A disagreement over an oil pipeline led to a standoff between members of South Dakota's Sioux tribe and security officers from a Dallas-based energy company, with the security staffers reportedly threatening protesters with dogs and using pepper spray to get them to back off (video below).
The protesters, a large group including Native Americans, their supporters and environmentalists, are upset over plans to build an oil pipeline that runs near reservation land.
Opponents claim the pipeline, which officials say will carry 500,000 barrels of crude oil from North Dakota to Illinois each day, could contaminate local drinking water and disrupt sacred sites in the remote prairie where it will run underground, according to NPR.
Protesters were able to successfully halt construction in late August, federal officials said. The Standing Rock tribe, which inhabits the lands bordering the pipeline's planned trajectory, has asked a federal judge for a preliminary injunction, which would halt construction indefinitely until legal issues are resolved in court.
North Dakota Gov. Jack Dalrymple, a Republican, declared a state of emergency in the area, and NPR said several protesters have been arrested during demonstrations.
A video of the protests, shot on Sept. 3, shows environmentalists shouting "Criminals!" at construction workers clearing a trench through the prairie. Some of them held signs with slogans like "Water Is Life," standing just a few feet away from workers as they continued to clear the land.
The video, shot by Democracy Now, captured the chaotic scene as fist fights broke out between protesters and security officers. One man was tackled by a security officer, while several others backed down after another security officer hit them with a pepper spray type device.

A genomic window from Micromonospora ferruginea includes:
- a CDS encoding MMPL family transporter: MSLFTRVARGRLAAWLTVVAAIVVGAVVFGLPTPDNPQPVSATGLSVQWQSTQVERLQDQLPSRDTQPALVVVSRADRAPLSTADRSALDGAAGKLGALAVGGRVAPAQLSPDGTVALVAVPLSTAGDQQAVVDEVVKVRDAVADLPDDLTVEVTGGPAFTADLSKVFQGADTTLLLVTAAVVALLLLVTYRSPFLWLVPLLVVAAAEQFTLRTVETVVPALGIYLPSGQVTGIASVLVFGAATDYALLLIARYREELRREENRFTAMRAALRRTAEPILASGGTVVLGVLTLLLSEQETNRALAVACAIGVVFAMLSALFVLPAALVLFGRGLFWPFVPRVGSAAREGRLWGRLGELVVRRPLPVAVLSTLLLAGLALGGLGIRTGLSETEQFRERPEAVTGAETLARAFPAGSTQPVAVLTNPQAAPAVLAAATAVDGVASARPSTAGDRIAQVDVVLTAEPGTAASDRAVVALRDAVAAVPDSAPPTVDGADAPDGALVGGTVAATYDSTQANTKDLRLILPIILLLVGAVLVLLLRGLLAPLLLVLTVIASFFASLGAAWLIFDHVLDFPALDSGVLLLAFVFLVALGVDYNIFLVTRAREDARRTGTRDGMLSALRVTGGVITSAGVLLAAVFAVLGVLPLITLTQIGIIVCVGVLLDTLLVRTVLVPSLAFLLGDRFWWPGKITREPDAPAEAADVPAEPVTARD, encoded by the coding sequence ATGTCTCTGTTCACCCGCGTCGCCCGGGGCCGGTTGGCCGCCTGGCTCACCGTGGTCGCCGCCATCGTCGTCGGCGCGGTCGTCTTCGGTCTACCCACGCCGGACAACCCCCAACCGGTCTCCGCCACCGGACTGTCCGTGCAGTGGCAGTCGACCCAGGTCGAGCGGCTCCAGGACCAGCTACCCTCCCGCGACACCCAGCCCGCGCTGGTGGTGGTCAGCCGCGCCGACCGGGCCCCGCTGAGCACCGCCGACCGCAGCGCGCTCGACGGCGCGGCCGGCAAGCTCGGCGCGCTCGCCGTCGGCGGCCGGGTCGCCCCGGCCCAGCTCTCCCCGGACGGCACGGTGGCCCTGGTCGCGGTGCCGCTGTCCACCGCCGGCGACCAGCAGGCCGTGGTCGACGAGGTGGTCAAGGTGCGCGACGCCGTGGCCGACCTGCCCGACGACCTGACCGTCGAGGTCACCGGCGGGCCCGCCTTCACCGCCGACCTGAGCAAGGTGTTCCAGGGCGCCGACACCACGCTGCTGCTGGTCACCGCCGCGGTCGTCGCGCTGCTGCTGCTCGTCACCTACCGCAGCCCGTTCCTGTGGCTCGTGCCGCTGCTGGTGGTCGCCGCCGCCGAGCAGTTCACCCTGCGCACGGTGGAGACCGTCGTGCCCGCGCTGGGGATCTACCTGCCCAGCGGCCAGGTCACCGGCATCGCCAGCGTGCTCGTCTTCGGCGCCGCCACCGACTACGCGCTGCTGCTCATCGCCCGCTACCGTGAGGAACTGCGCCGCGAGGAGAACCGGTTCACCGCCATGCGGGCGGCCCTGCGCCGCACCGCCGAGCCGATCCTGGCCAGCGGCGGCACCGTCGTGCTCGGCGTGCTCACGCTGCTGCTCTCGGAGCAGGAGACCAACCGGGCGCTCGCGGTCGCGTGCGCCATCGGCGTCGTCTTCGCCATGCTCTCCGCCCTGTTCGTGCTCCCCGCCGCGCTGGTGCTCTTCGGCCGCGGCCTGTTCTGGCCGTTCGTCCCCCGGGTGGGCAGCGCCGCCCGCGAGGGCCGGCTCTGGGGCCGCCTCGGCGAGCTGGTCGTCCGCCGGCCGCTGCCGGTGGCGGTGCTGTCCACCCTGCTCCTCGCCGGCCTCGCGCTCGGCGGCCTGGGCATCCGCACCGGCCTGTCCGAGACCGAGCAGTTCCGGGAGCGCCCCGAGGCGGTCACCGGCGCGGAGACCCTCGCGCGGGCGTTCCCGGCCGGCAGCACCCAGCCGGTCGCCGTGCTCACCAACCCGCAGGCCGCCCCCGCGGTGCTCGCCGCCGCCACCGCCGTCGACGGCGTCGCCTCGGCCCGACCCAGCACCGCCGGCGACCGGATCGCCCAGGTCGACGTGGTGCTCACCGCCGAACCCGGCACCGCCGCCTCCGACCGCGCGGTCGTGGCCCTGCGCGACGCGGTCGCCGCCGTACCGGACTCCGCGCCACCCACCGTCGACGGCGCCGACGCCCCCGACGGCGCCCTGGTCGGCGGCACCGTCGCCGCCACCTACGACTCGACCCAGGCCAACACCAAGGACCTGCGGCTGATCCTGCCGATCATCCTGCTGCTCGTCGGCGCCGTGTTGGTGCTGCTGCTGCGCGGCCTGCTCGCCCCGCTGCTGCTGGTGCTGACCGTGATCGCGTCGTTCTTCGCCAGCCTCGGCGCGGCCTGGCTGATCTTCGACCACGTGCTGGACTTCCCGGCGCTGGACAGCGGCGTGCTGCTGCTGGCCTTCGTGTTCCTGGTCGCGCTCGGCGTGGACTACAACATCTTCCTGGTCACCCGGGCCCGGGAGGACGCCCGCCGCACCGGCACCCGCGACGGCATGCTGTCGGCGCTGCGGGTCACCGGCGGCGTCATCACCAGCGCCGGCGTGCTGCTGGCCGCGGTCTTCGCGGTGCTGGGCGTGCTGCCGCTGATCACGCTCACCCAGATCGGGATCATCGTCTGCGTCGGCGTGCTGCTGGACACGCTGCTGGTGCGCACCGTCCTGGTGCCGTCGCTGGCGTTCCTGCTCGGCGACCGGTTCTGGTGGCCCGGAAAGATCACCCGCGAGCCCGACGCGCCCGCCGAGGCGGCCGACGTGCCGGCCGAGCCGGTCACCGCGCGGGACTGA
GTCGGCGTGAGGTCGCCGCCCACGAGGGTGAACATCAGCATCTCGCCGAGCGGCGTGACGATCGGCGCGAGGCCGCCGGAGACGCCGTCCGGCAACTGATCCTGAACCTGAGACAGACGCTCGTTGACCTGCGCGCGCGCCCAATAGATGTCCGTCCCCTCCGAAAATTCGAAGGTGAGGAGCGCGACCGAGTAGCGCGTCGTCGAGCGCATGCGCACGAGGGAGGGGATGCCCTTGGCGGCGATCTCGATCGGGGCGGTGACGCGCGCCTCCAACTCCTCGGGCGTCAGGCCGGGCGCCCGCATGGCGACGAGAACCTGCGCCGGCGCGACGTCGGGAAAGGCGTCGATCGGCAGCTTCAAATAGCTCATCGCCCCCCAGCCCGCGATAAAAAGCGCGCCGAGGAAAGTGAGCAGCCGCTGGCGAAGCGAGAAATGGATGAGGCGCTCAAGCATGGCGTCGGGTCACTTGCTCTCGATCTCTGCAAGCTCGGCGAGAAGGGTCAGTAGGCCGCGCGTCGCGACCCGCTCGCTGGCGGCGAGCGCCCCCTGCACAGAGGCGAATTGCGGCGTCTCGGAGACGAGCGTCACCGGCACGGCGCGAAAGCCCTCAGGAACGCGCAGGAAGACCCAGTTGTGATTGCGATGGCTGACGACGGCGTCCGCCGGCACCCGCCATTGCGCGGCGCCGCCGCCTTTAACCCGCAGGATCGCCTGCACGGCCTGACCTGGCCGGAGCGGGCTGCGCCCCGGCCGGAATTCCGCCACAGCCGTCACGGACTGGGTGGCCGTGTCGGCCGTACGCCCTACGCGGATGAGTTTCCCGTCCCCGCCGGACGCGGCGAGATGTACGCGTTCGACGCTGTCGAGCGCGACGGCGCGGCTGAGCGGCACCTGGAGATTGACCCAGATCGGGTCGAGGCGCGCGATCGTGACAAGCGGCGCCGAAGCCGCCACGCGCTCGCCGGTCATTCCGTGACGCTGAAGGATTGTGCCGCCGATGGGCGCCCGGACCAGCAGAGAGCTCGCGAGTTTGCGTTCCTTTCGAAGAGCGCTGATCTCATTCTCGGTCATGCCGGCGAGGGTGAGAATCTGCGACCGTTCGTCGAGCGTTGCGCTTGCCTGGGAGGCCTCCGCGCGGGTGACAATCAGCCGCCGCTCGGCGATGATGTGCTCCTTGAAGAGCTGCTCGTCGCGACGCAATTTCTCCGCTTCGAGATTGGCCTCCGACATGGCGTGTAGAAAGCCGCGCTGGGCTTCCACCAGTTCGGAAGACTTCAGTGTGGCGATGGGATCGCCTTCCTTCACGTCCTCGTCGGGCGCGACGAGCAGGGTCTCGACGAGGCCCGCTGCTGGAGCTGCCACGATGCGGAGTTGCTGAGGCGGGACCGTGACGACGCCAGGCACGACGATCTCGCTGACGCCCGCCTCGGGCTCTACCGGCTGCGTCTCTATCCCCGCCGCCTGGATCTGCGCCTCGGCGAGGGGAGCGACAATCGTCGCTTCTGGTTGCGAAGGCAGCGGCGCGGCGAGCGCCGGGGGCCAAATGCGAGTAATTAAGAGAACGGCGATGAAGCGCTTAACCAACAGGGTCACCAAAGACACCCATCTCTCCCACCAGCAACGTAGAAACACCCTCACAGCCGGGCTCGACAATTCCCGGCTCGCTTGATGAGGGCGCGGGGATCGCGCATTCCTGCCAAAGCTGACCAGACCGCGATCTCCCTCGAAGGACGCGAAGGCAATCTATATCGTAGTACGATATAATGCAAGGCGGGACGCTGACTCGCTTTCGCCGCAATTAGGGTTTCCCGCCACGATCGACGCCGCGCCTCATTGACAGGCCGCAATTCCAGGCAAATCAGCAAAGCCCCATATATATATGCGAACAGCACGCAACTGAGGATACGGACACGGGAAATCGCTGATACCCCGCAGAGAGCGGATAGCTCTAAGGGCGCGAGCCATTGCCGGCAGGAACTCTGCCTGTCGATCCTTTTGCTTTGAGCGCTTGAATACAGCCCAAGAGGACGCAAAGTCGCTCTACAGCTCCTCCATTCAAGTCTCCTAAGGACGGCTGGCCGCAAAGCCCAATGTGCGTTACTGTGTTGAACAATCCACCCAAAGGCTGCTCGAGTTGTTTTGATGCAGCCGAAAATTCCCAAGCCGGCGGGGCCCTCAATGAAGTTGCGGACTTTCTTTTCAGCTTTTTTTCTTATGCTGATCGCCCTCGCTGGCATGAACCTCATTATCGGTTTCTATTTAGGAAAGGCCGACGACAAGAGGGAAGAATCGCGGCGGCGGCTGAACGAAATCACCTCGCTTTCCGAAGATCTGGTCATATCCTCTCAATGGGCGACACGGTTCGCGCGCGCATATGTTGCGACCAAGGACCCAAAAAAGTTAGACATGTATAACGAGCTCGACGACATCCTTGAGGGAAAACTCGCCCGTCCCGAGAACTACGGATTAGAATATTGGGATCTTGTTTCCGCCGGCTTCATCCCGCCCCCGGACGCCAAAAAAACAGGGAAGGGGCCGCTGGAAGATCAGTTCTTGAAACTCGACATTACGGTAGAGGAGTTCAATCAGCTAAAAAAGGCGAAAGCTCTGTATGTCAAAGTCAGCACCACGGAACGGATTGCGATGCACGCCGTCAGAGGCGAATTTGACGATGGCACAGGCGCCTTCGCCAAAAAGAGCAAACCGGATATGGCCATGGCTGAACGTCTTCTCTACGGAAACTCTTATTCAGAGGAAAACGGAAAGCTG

"What are you spraying people with?" Democracy Now's Amy Goodman asked one security officer, who was wearing a hard hat and holding a spray can.
"I haven't sprayed anything, ma'am," the man said.
"This guy maced me in the face," one of the protesters said. "Look, it's all over my sunglasses."
Others were filmed backing off as they rubbed irritated eyes after confrontations with security staff from Energy Transfer Partners, a Dallas-based natural gas and propane company.
On Sept. 6, a federal judge ordered a temporary halt to construction west of North Dakota Highway 1806, based on the tribe's complaints that it wasn't consulted on plans to build the pipeline so close to its land, according to KFYR.
Jan Hassleman, an attorney for the Standing Rock Sioux tribe, told the station the proposed pipeline runs through a burial ground where at least 27 graves are marked.
"We saw things happening out at Standing Rock, dogs being put on protesters that haven't been seen in America for 40 or 50 years," Hassleman said. "Temperatures are too hot out there right now. We asked the court to get everybody to stand down."
Energy Transfer Partners denied its workers were damaging tribal lands or burial grounds.
"We were legally on private property that we have an easement on and have all the proper permits and approvals," the company wrote in a statement, reports KFYR. "We were constructing according to our plans. Additionally, there has been nothing destroyed as claimed."
WARNING: Contains strong language.